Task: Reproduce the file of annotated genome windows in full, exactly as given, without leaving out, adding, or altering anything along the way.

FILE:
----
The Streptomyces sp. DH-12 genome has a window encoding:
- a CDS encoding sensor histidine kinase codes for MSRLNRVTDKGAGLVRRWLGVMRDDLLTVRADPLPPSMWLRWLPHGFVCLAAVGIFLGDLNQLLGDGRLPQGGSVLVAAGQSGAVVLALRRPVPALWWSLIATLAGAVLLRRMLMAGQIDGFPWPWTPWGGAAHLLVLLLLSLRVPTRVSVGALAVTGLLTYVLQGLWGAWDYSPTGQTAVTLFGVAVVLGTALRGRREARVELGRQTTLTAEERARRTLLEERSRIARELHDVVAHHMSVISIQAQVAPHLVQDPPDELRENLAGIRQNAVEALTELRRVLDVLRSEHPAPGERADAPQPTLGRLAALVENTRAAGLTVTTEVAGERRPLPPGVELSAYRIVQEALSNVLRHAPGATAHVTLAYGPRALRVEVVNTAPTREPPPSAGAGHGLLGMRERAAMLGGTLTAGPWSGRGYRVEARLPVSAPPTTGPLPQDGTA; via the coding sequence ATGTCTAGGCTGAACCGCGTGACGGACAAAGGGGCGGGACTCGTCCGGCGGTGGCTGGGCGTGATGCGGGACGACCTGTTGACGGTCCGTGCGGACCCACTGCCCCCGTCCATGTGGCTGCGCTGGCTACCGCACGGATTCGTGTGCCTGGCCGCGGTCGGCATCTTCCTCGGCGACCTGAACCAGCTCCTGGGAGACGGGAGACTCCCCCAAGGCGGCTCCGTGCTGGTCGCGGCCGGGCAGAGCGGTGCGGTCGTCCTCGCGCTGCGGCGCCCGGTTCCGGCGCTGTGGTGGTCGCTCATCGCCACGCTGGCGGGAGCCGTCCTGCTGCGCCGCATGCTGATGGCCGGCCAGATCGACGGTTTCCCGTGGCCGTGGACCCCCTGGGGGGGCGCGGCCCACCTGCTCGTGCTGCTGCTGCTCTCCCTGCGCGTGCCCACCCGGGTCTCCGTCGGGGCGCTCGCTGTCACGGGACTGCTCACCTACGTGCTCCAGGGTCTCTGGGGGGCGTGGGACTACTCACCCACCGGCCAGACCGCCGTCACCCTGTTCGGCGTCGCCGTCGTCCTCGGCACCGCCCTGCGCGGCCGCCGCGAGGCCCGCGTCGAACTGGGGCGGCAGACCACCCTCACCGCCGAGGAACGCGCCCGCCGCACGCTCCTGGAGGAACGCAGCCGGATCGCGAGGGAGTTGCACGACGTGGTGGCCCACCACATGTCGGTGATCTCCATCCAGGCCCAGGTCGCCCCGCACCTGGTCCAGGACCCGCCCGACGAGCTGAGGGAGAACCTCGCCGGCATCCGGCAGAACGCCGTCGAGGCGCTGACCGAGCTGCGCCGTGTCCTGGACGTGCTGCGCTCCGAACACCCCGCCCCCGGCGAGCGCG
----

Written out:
The Streptomyces sp. DH-12 genome has a window encoding:
- a CDS encoding sensor histidine kinase codes for MSRLNRVTDKGAGLVRRWLGVMRDDLLTVRADPLPPSMWLRWLPHGFVCLAAVGIFLGDLNQLLGDGRLPQGGSVLVAAGQSGAVVLALRRPVPALWWSLIATLAGAVLLRRMLMAGQIDGFPWPWTPWGGAAHLLVLLLLSLRVPTRVSVGALAVTGLLTYVLQGLWGAWDYSPTGQTAVTLFGVAVVLGTALRGRREARVELGRQTTLTAEERARRTLLEERSRIARELHDVVAHHMSVISIQAQVAPHLVQDPPDELRENLAGIRQNAVEALTELRRVLDVLRSEHPAPGERADAPQPTLGRLAALVENTRAAGLTVTTEVAGERRPLPPGVELSAYRIVQEALSNVLRHAPGATAHVTLAYGPRALRVEVVNTAPTREPPPSAGAGHGLLGMRERAAMLGGTLTAGPWSGRGYRVEARLPVSAPPTTGPLPQDGTA; via the coding sequence ATGTCTAGGCTGAACCGCGTGACGGACAAAGGGGCGGGACTCGTCCGGCGGTGGCTGGGCGTGATGCGGGACGACCTGTTGACGGTCCGTGCGGACCCACTGCCCCCGTCCATGTGGCTGCGCTGGCTACCGCACGGATTCGTGTGCCTGGCCGCGGTCGGCATCTTCCTCGGCGACCTGAACCAGCTCCTGGGAGACGGGAGACTCCCCCAAGGCGGCTCCGTGCTGGTCGCGGCCGGGCAGAGCGGTGCGGTCGTCCTCGCGCTGCGGCGCCCGGTTCCGGCGCTGTGGTGGTCGCTCATCGCCACGCTGGCGGGAGCCGTCCTGCTGCGCCGCATGCTGATGGCCGGCCAGATCGACGGTTTCCCGTGGCCGTGGACCCCCTGGGGGGGCGCGGCCCACCTGCTCGTGCTGCTGCTGCTCTCCCTGCGCGTGCCCACCCGGGTCTCCGTCGGGGCGCTCGCTGTCACGGGACTGCTCACCTACGTGCTCCAGGGTCTCTGGGGGGCGTGGGACTACTCACCCACCGGCCAGACCGCCGTCACCCTGTTCGGCGTCGCCGTCGTCCTCGGCACCGCCCTGCGCGGCCGCCGCGAGGCCCGCGTCGAACTGGGGCGGCAGACCACCCTCACCGCCGAGGAACGCGCCCGCCGCACGCTCCTGGAGGAACGCAGCCGGATCGCGAGGGAGTTGCACGACGTGGTGGCCCACCACATGTCGGTGATCTCCATCCAGGCCCAGGTCGCCCCGCACCTGGTCCAGGACCCGCCCGACGAGCTGAGGGAGAACCTCGCCGGCATCCGGCAGAACGCCGTCGAGGCGCTGACCGAGCTGCGCCGTGTCCTGGACGTGCTGCGCTCCGAACACCCCGCCCCCGGCGAGCGCG